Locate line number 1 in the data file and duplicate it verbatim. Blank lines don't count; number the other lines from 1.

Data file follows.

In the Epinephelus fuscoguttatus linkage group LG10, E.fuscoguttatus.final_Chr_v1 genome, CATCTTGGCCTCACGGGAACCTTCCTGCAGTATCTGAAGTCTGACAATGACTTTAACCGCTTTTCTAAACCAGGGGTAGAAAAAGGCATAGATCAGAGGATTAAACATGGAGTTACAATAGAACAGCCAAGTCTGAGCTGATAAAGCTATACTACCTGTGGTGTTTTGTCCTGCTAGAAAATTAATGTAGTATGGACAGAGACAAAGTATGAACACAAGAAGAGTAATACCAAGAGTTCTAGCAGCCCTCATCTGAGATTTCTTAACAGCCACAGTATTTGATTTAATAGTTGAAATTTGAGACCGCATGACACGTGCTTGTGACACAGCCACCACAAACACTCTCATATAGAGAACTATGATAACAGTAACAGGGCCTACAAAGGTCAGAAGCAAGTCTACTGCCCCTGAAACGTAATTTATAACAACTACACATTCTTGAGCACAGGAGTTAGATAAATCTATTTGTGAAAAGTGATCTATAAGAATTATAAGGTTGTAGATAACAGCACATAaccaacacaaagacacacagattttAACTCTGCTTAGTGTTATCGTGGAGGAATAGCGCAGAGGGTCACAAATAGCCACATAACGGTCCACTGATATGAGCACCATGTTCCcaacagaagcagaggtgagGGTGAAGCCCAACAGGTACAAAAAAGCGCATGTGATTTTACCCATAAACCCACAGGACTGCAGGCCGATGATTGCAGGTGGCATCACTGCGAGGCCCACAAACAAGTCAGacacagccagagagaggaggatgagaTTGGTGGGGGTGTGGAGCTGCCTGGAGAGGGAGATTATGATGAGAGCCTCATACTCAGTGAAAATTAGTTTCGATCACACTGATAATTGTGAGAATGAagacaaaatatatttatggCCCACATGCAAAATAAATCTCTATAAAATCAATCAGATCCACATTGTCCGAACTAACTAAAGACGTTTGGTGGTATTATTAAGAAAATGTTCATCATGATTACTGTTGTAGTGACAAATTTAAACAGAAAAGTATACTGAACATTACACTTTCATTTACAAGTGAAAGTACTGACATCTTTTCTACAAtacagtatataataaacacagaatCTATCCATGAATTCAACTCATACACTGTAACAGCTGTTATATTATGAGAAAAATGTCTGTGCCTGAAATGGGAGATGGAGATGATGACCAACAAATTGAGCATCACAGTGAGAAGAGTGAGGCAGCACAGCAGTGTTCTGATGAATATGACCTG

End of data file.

In the Epinephelus fuscoguttatus linkage group LG10, E.fuscoguttatus.final_Chr_v1 genome, CATCTTGGCCTCACGGGAACCTTCCTGCAGTATCTGAAGTCTGACAATGACTTTAACCGCTTTTCTAAACCAGGGGTAGAAAAAGGCATAGATCAGAGGATTAAACATGGAGTTACAATAGAACAGCCAAGTCTGAGCTGATAAAGCTATACTACCTGTGGTGTTTTGTCCTGCTAGAAAATTAATGTAGTATGGACAGAGACAAAGTATGAACACAAGAAGAGTAATACCAAGAGTTCTAGCAGCCCTCATCTGAGATTTCTTAACAGCCACAGTATTTGATTTAATAGTTGAAATTTGAGACCGCATGACACGTGCTTGTGACACAGCCACCACAAACACTCTCATATAGAGAACTATGATAACAGTAACAGGGCCTACAAAGGTCAGAAGCAAGTCTACTGCCCCTGAAACGTAATTTATAACAACTACACATTCTTGAGCACAGGAGTTAGATAAATCTATTTGTGAAAAGTGATCTATAAGAATTATAAGGTTGTAGATAACAGCACATAaccaacacaaagacacacagattttAACTCTGCTTAGTGTTATCGTGGAGGAATAGCGCAGAGGGTCACAAATAGCCACATAACGGTCCACTGATATGAGCACCATGTTCCcaacagaagcagaggtgagGGTGAAGCCCAACAGGTACAAAAAAGCGCATGTGATTTTACCCATAAACCCACAGGACTGCAGGCCGATGATTGCAGGTGGCATCACTGCGAGGCCCACAAACAAGTCAGacacagccagagagaggaggatgagaTTGGTGGGGGTGTGGAGCTGCCTGGAGAGGGAGATTATGATGAGAGCCTCATACTCAGTGAAAATTAGTTTCGATCACACTGATAATTGTGAGAATGAagacaaaatatatttatggCCCACATGCAAAATAAATCTCTATAAAATCAATCAGATCCACATTGTCCGAACTAACTAAAGACGTTTGGTGGTATTATTAAGAAAATGTTCATCATGATTACTGTTGTAGTGACAAATTTAAACAGAAAAGTATACTGAACATTACACTTTCATTTACAAGTGAAAGTACTGACATCTTTTCTACAAtacagtatataataaacacagaatCTATCCATGAATTCAACTCATACACTGTAACAGCTGTTATATTATGAGAAAAATGTCTGTGCCTGAAATGGGAGATGGAGATGATGACCAACAAATTGAGCATCACAGTGAGAAGAGTGAGGCAGCACAGCAGTGTTCTGATGAATATGACCTG